His incredible run to make the Chase in 2009 gave fantasy owners a glimpse at just how good Vickers can be. He reeled off 11 straight finishes of 12th or better to make the playoffs, including a victory at Michigan. Even last season, he posted six top-15 finishes in 11 starts, and he finished 10th at Darlington in what would be his final start of 2010.
Taking almost a year off could lead to a slow start for Vickers this year, but he should be a top-15 driver when all is said and done. He is stout at intermediate tracks and is solid at the superspeedways, as well. Vickers' career has taken some unexpected turns, but he is a former Nationwide champ and former Chaser. Expect Vickers to return with a vengeance in 2011 and be a productive driver in all fantasy formats.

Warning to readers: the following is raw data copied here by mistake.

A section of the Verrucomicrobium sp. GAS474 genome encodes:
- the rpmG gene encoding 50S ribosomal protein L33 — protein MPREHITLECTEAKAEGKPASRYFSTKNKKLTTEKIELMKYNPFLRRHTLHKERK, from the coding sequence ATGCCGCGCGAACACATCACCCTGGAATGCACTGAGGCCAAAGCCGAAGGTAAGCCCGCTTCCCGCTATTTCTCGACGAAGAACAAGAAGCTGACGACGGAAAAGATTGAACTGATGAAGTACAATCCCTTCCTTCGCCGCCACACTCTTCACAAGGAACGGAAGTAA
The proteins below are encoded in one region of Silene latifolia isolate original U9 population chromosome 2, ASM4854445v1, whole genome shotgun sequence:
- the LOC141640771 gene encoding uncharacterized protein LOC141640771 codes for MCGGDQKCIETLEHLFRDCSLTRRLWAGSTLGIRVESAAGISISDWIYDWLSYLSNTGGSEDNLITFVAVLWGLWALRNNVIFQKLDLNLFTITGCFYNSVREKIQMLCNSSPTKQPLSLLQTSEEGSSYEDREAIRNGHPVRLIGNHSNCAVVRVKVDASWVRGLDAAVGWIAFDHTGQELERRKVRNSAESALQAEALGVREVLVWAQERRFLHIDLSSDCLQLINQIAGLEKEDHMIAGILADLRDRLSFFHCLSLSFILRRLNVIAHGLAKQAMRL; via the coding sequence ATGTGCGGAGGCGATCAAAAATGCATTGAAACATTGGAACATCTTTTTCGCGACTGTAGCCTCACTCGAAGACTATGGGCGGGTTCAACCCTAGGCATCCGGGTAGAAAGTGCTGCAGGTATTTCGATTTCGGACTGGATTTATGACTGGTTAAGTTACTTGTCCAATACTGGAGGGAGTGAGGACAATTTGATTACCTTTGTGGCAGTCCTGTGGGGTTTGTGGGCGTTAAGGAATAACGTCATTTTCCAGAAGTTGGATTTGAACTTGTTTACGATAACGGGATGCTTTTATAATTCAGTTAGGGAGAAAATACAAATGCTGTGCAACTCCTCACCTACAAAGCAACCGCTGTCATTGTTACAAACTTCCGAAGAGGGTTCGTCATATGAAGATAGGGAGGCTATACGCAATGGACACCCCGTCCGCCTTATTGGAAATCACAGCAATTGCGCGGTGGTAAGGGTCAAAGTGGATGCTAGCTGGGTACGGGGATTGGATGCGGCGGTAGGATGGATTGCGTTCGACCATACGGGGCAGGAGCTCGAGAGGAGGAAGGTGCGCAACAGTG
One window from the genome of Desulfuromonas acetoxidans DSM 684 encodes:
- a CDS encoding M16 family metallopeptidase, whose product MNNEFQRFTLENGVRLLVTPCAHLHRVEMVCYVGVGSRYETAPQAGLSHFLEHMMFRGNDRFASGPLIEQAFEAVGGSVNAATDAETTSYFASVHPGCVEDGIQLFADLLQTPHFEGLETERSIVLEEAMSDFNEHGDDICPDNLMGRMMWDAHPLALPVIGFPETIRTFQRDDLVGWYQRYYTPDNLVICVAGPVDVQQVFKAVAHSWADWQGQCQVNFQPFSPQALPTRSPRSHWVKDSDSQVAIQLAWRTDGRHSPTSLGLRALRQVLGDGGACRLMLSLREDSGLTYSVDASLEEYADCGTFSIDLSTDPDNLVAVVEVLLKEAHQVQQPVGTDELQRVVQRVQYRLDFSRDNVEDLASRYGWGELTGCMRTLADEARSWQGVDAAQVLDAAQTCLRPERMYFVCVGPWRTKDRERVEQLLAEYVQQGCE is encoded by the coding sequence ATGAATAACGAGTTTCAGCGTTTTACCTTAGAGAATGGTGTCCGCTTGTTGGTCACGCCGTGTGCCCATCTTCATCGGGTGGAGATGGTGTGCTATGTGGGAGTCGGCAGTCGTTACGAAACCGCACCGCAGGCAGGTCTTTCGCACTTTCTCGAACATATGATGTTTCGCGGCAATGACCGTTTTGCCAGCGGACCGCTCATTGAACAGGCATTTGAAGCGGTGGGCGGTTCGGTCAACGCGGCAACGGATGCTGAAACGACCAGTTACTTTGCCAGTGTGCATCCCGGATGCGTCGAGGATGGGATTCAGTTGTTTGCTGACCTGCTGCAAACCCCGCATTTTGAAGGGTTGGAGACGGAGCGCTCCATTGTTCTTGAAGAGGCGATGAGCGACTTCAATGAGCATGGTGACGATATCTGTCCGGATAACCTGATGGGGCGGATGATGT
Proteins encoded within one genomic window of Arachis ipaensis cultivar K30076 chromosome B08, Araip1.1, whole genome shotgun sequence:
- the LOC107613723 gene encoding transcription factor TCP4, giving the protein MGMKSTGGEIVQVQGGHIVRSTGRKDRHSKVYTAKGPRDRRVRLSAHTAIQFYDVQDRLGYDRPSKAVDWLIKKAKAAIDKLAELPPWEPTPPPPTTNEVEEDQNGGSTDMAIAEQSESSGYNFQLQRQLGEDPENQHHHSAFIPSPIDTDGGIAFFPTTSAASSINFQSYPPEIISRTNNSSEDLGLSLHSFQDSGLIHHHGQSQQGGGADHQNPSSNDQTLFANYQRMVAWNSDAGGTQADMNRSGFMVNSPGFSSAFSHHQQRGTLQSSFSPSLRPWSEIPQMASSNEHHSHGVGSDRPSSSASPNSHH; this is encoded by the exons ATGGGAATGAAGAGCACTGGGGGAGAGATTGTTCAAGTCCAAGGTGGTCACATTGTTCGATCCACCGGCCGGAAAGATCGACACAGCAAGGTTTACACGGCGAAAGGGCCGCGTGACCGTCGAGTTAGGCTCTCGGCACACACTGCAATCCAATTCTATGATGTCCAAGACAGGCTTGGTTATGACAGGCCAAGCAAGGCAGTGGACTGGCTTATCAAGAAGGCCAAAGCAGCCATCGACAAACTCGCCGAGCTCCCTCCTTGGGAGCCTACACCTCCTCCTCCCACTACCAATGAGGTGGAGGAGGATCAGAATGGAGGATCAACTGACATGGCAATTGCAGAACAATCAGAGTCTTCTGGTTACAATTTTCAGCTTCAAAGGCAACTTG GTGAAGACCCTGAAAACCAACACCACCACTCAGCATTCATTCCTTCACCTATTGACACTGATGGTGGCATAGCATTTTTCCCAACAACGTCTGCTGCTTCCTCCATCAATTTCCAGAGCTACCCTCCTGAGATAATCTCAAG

Kahne's 2010 season was filled with drama off the track, but he was quiet for the most part. Rumors about his 2011 plans and conflicts with Richard Petty Motorsports personnel undoubtedly contributed to his lackluster 20th-place finish, but his future is now set in stone. He will drive for Red Bull Racing this season before joining Hendrick Motorsports in 2012 and beyond.
Equipment issues and general poor performances plagued Kahne throughout last season. After posting two wins and 14 top-10s in 2008 and 2009, Kahne went winless with just 10 top-10 finishes in 2010. He finished the year with an 18.9 average finish. The only bright spot from his struggles was an early release from RPM, which allowed Kahne to join Red Bull Racing for the final five events of the 2010 season. The extra experience should ease the transition and help Kahne hit the ground running in 2011.